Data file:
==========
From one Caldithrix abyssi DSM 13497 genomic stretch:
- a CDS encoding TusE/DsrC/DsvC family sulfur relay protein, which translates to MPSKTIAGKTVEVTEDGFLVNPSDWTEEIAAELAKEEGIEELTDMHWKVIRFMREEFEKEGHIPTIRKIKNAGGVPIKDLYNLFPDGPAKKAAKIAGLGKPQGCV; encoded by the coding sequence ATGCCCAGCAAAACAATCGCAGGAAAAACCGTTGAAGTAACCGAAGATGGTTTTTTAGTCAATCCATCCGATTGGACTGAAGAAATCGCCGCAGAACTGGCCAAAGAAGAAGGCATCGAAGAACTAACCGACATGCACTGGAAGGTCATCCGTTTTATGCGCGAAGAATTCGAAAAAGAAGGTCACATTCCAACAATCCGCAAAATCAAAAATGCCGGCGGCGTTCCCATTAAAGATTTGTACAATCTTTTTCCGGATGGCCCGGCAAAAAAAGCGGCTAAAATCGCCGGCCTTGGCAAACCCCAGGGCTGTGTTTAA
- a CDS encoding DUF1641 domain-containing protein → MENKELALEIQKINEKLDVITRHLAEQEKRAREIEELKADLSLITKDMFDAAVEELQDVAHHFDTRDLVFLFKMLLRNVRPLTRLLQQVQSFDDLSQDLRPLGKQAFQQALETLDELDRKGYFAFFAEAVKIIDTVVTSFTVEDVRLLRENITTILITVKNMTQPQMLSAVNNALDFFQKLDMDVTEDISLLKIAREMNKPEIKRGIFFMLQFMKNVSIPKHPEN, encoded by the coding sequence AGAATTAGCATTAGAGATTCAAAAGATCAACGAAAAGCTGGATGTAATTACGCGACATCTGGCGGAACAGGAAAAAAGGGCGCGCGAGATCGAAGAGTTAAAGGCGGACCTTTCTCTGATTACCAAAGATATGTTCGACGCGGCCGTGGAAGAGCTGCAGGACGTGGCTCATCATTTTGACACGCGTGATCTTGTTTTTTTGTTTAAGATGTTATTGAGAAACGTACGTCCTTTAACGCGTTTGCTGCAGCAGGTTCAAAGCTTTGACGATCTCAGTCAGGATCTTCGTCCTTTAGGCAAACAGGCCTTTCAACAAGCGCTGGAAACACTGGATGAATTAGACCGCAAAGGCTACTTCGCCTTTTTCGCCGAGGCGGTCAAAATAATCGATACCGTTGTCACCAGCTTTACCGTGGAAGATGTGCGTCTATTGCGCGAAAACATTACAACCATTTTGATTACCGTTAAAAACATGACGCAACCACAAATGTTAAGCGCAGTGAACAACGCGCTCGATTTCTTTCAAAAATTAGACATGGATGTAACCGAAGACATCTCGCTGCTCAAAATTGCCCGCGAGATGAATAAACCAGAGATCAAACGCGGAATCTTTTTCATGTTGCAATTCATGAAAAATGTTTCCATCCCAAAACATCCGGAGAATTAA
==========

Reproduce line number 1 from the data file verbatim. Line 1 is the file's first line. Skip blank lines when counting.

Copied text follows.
From one Caldithrix abyssi DSM 13497 genomic stretch: